Normally, the RV tire replacement cost includes cost of RV tires, installation cost, disposal cost and warranty. To know how much RV tires cost, you’ll need to take your RV class, tire size and the tire brand you want to buy from into account. Let’s find out the detailed cost as below:
As you already know, RV tires are not all the same. Depending on the RV class you own, the types of tires you need and their cost may vary.
For travel trailers, small campers which are known as lightweight RVs without the extra weight of an engine, you will need special trailer (ST) tires. These tires are designed to carry heavy loads, reduce flex possibility of tire sidewall and dissipate heat.
With the rigid walls, ST tires can prevent trailers from swaying. The tread design also provides low resistance making it the best tires for towing and lower fuel consumption for towing trucks. In addition, the rubber used in ST tires typically has more anti-aging chemicals and UV rays to help the tires better handle extreme outdoor conditions when camping.
- Travel trailers & toy haulers:Tires installed on travel trailers or toy haulers tend to wear even on both sides as it withstands the same amount of impacts from all directions. As a result, when the time comes, you normally need to change two corresponding tires or all four tires at a time. Tires for travel trailers and toy haulers available on the market can range from $160 to $210 for a single unit.
- Fifth wheels: Offering quite similar amenity and interior space as a Class A motorhome, fifth wheels are a large type of RV trailer. To handle the weight of it, you’ll need heavy-duty tires. You can either buy normal tires with the price of $200 or opt for high-end units with up to $350 each.
- Small campers: Lightweight campers like pop-up campers or teardrop campers are favored by small camper families because of the versatility they offer while still providing enough sleeping space for 2-3 people. As these small campers are often towed by regular vehicles like trucks, SUVs or minivans, they are not pressured with too much weight as other camper types. With that, their tires tend to last for a longer time which could save you a good amount in the long term. These campers also come with tires which cost you cheaper for replacement. You can expect to pay around $80- $150 for one tire.
On the other hand, if you’re driving motorhomes like class A, B, and C RVs, you’ll need to buy light truck (LT) tires. These tires are manufactured for heavy vehicles such as vans, trucks or motorhomes that weigh more than half ton.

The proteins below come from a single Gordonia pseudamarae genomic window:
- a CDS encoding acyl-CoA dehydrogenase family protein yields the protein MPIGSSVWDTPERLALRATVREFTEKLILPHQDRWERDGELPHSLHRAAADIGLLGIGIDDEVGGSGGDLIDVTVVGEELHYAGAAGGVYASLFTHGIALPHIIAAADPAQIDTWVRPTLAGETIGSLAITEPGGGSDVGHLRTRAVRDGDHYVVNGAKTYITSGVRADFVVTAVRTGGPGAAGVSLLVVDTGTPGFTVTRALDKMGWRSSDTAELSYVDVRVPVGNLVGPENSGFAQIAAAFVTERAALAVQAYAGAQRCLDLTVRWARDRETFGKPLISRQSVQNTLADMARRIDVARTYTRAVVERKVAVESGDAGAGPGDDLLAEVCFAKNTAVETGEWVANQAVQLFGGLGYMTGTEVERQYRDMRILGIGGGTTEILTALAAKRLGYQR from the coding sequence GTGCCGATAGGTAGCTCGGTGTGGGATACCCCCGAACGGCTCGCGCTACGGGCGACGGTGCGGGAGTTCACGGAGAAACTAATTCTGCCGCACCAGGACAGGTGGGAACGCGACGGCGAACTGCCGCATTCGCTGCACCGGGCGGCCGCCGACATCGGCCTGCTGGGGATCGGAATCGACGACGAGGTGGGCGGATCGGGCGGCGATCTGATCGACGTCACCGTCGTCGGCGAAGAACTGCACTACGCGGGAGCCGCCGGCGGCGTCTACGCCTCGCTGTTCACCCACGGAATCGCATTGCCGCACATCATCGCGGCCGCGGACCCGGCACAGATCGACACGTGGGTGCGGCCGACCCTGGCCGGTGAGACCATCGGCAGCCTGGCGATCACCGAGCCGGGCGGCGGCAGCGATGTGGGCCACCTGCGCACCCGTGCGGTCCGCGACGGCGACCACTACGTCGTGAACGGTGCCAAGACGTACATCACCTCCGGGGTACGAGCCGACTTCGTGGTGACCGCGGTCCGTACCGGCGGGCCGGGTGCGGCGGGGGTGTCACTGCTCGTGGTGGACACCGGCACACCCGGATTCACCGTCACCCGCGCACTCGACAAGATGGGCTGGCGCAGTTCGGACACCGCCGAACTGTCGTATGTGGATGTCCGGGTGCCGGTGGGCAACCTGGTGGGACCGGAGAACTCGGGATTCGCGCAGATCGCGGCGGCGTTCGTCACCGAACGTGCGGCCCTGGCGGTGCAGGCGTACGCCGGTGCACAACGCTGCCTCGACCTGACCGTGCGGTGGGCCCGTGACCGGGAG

In addition to handling the heavy load of the vehicle, another primary objective of LT tires is to maintain traction when accelerating, braking and cornering while also providing a decent ride comfort for your camper. In this type of tires, the tread is specifically designed to have maximum traction under various road conditions and grip the road under a powered axle. They also possess the ability to absorb as much energy as possible when the camper runs over bumps or potholes.
- Class A motorhomes: Normally a class A RV is over 30 feet long with the weight ranging from 15,000 lbs to 30,000 lbs. To handle this amount of weight, you may need a reliable set of tires in great quality. Because of the heavy weight, some class A models are dual rear wheel types with two rear wheels on each side. So at max, you may need to replace in total 6 tires for your RV. The average cost you need to spend on a tire for a class A camper tends to be between $250 to $350.
- Class B motorhomes: Also known as camper vans, class B motorhomes are built from automotive vans or panel trucks. A class B motorhome tire can cost anywhere from $150 to $250.
- Class C motorhomes: Not according to the alphabetical order, class C RV tires are smaller than class A RV tires but are larger than class B RV tires. The average amount you need to spend to buy a set of tires is approximately $250 to $300 for a large vehicle.
|RV Type||The average price per tire ($)|
|Travel trailers & toy haulers||160 – 210|
|Fifth wheel||200 – 350|
|Small campers||80 – 150|
|Class A RV||250 – 350|
|Class B RV||150 – 250|
|Class C RV||250 – 300|
Another important factor that affects your tire replacement expense will be the size of the tire you need for your camper. You can find tires in a wide range of sizes to serve different purposes and match with different RV models and types. For example, a lightweight camper will always come with small wheels. This means you need to find small tires to fit those wheels.
On the other hand, if you own a large motorhome, a set of bigger tires are what you should be looking for and those will naturally cost more than small ones. A good rule of thumb is that the bigger the tire is, the more money you have to pay for it.